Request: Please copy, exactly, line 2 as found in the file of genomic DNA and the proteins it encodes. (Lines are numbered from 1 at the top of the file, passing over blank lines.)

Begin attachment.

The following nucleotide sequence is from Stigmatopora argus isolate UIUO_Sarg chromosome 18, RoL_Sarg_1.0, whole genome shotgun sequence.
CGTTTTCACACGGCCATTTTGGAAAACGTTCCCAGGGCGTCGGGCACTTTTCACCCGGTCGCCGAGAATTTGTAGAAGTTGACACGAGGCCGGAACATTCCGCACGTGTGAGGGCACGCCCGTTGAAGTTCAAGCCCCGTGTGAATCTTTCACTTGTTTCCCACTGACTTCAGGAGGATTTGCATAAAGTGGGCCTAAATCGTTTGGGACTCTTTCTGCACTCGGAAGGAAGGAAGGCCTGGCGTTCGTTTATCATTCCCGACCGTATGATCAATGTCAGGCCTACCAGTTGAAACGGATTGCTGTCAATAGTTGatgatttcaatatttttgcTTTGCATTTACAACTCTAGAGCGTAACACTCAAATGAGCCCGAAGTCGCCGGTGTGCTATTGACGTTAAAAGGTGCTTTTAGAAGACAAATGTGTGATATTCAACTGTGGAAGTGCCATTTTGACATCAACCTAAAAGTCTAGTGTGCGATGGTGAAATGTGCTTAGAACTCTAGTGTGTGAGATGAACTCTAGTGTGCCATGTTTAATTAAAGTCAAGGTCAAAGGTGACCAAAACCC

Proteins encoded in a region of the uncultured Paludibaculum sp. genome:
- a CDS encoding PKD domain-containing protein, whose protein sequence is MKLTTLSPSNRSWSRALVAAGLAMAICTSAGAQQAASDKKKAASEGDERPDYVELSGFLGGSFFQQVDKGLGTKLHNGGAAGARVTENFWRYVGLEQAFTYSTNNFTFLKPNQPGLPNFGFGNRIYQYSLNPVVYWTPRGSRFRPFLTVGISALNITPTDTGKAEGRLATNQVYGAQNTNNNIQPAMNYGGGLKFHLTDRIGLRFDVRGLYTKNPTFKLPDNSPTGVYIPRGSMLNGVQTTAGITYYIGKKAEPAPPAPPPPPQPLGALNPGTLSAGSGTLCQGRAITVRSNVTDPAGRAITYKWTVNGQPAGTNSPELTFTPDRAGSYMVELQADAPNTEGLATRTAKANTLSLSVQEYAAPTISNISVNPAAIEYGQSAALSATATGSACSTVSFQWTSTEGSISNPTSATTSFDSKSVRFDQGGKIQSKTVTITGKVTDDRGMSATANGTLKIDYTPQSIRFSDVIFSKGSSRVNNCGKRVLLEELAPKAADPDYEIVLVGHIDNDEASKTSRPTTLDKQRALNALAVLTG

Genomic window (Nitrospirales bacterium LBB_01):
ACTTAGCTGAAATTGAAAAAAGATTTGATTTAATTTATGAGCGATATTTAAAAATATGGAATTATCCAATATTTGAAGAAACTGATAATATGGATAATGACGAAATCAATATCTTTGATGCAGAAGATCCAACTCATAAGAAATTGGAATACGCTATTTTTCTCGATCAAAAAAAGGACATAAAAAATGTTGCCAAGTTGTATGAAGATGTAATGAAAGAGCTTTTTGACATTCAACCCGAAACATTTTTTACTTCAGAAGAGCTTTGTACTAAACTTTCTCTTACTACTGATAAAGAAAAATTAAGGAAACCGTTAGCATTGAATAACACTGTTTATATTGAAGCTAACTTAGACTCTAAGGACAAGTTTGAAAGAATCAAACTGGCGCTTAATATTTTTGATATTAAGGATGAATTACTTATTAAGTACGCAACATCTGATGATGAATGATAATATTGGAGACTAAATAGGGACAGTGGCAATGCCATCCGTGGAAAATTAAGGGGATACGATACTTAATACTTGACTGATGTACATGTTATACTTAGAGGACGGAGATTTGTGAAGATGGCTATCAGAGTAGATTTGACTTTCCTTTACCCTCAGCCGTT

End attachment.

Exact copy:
CGTTTTCACACGGCCATTTTGGAAAACGTTCCCAGGGCGTCGGGCACTTTTCACCCGGTCGCCGAGAATTTGTAGAAGTTGACACGAGGCCGGAACATTCCGCACGTGTGAGGGCACGCCCGTTGAAGTTCAAGCCCCGTGTGAATCTTTCACTTGTTTCCCACTGACTTCAGGAGGATTTGCATAAAGTGGGCCTAAATCGTTTGGGACTCTTTCTGCACTCGGAAGGAAGGAAGGCCTGGCGTTCGTTTATCATTCCCGACCGTATGATCAATGTCAGGCCTACCAGTTGAAACGGATTGCTGTCAATAGTTGatgatttcaatatttttgcTTTGCATTTACAACTCTAGAGCGTAACACTCAAATGAGCCCGAAGTCGCCGGTGTGCTATTGACGTTAAAAGGTGCTTTTAGAAGACAAATGTGTGATATTCAACTGTGGAAGTGCCATTTTGACATCAACCTAAAAGTCTAGTGTGCGATGGTGAAATGTGCTTAGAACTCTAGTGTGTGAGATGAACTCTAGTGTGCCATGTTTAATTAAAGTCAAGGTCAAAGGTGACCAAAACCC